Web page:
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Travelling to New Zealand on a cruise ship

Information about travelling to New Zealand on a cruise ship including prohibited and restricted items, declaring items, and bringing money into New Zealand.

Before you travel to New Zealand 

Before you travel to New Zealand on a cruise ship you must: 

If you are flying to New Zealand to join a cruise ship, you must meet all the requirements to enter New Zealand by air. Find out more on our Travelling to New Zealand page.

Arriving into New Zealand – what to expect 

Border officers can check the bags you are taking from the ship at any port in New Zealand. You must carry identification with you, even if you are only daytripping off the ship and will be returning to the ship later.

Arrival declaration

If you are permanently disembarking, and leaving the ship to either stay in New Zealand or to fly out of New Zealand, you will need to complete an arrival declaration (either the Passenger Arrival Card, or New Zealand Traveller Declaration if invited on a trial basis).

The Passenger Arrival Card will be provided to you before you reach your last port. On it you will declare what you are bringing into the country.

If you are transiting New Zealand (meaning you will visit ports in New Zealand but will return to the cruise ship), you do not need to complete an arrival declaration.

Note: The Passenger Arrival Card is a sample only and cannot be presented to Customs or Biosecurity staff upon arrival.

New Zealand Traveller Declaration

The New Zealand Traveller Declaration is currently being trialled with some travellers on cruise ships. The system allows travellers to complete a digital arrival declaration instead of a paper Passenger Arrival Card.

If you are travelling on a cruise ship which is trialling the digital declaration, your cruise ship company will share information with you about the trial.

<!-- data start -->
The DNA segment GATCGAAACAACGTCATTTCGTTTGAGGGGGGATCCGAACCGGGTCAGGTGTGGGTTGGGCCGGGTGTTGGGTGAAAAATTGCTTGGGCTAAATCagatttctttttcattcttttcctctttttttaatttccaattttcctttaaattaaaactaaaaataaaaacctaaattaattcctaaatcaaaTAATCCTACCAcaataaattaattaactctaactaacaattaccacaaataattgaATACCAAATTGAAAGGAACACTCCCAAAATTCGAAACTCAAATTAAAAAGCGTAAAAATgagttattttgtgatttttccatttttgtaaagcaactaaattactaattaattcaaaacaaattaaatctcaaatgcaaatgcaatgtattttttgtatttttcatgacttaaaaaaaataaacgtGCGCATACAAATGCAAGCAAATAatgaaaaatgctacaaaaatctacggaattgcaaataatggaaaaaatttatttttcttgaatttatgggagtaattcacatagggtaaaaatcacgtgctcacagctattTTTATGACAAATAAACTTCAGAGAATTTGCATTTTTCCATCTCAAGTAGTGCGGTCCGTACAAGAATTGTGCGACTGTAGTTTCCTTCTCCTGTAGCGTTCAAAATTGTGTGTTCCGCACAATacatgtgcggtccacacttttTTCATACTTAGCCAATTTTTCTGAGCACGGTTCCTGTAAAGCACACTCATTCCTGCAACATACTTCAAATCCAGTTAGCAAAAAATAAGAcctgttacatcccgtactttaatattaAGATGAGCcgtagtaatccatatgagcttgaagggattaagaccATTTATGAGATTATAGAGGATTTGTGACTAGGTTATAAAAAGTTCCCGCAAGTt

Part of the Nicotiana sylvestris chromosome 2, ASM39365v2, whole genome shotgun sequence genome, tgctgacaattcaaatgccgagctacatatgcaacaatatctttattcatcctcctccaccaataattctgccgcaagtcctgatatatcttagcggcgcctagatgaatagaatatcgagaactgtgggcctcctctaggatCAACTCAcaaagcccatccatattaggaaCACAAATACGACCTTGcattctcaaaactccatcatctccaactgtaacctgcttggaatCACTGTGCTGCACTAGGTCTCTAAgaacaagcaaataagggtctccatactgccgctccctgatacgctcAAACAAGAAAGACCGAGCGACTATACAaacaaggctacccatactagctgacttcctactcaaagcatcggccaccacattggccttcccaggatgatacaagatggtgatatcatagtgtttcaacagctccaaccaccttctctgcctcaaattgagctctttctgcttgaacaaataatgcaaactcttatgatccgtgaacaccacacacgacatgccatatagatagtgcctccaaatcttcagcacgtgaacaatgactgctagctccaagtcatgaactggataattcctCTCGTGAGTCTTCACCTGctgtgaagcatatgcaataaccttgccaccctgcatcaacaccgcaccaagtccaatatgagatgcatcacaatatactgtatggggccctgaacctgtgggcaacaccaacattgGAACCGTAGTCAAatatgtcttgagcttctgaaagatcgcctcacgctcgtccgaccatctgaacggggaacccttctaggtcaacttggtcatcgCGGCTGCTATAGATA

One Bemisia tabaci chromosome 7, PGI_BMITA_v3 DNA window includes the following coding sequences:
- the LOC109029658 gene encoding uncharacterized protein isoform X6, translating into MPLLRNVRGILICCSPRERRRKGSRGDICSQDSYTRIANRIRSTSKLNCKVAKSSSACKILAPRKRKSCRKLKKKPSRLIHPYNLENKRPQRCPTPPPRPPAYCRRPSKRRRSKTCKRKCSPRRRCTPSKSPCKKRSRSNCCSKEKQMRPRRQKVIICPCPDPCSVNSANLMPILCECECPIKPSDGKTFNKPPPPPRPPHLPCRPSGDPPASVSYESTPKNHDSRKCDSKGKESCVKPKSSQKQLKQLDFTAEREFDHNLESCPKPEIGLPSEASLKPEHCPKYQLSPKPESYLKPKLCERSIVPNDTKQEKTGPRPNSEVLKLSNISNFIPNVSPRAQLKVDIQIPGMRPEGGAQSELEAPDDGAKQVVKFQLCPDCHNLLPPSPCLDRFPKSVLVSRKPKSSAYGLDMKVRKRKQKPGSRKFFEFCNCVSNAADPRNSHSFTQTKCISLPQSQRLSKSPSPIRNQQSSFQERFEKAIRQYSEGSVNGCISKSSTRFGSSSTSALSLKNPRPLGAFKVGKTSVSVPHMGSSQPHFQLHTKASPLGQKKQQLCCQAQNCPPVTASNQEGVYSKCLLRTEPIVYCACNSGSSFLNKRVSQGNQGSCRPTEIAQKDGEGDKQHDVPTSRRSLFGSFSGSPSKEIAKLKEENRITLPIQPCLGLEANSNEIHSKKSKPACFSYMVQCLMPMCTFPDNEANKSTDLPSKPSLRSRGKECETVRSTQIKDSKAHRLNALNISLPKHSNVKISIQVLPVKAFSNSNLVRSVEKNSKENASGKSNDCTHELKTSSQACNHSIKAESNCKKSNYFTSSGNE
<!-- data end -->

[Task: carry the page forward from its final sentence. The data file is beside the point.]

Find out more at

Prohibited and restricted items

You won’t be able to bring prohibited items into New Zealand.

You may be able to bring some restricted items into New Zealand, but only if you have a permit for them.

Find out more on our Prohibited and restricted items webpage.

Note: you can’t bring pepper spray into New Zealand – we consider it to be a weapon.

Biosecurity requirements

New Zealand's biosecurity law prohibits the removal of certain food items from a cruise vessel, whether the items were available on board or brought onto the ship personally.

Food items that cannot be removed from the cruise ship include:

  • fresh fruit and vegetables
  • meat of any kind
  • prepared meals (including sandwiches)
  • dairy products
  • eggs
  • honey
  • flowers, seeds, or plants.

Only commercially bottled drinking water, chocolates, confectionery, and biscuits are permitted to leave the vessel.

Passengers and crew going ashore are requested to present their hand luggage, including backpacks for inspection if requested. Leave it on the ship or risk a $400 instant fine.

Find out more on the  Ministry of Primary Industries' website.

Bringing money into New Zealand

You are required to complete a Border Cash Report if you carry NZ$10,000 or more cash (or foreign equivalent) into or out of New Zealand.

You can complete this in the paper form: NZCS 337: Border Cash report (DOC 332 KB), or, on condition of acceptance by a Customs Officer, the online Border Cash Report form.

If you have not completed a Border Cash Report before reaching New Zealand, a Border Officer will provide a form to you to complete. If you have completed the online Border Cash Report you will receive an ID receipt for presenting to Customs at the port.

Note: the online Border Cash Report form can only be completed within 72 hours of your trip to New Zealand.

Cash means:

  • physical currency
  • travellers’ cheques
  • cheques
  • money orders, postal orders, or similar
  • bearer bonds
  • a bill of exchange
  • promissory notes
  • any instrument prescribed by regulations under the Anti-Money Laundering and Countering Financing of Terrorism Act 2009.

It’s a criminal offence to fail to declare cash on your report or to avoid making the report. If you do either, you could:

  • be fined
  • be imprisoned
  • have your cash seized.

Translations of the Border Cash Report are available in the following languages:

ArabicChinese (Simplified)Chinese (Traditional)FrenchGermanJapaneseKoreanMāoriPortugueseSpanish.

Your Border Cash Report must be completed in English.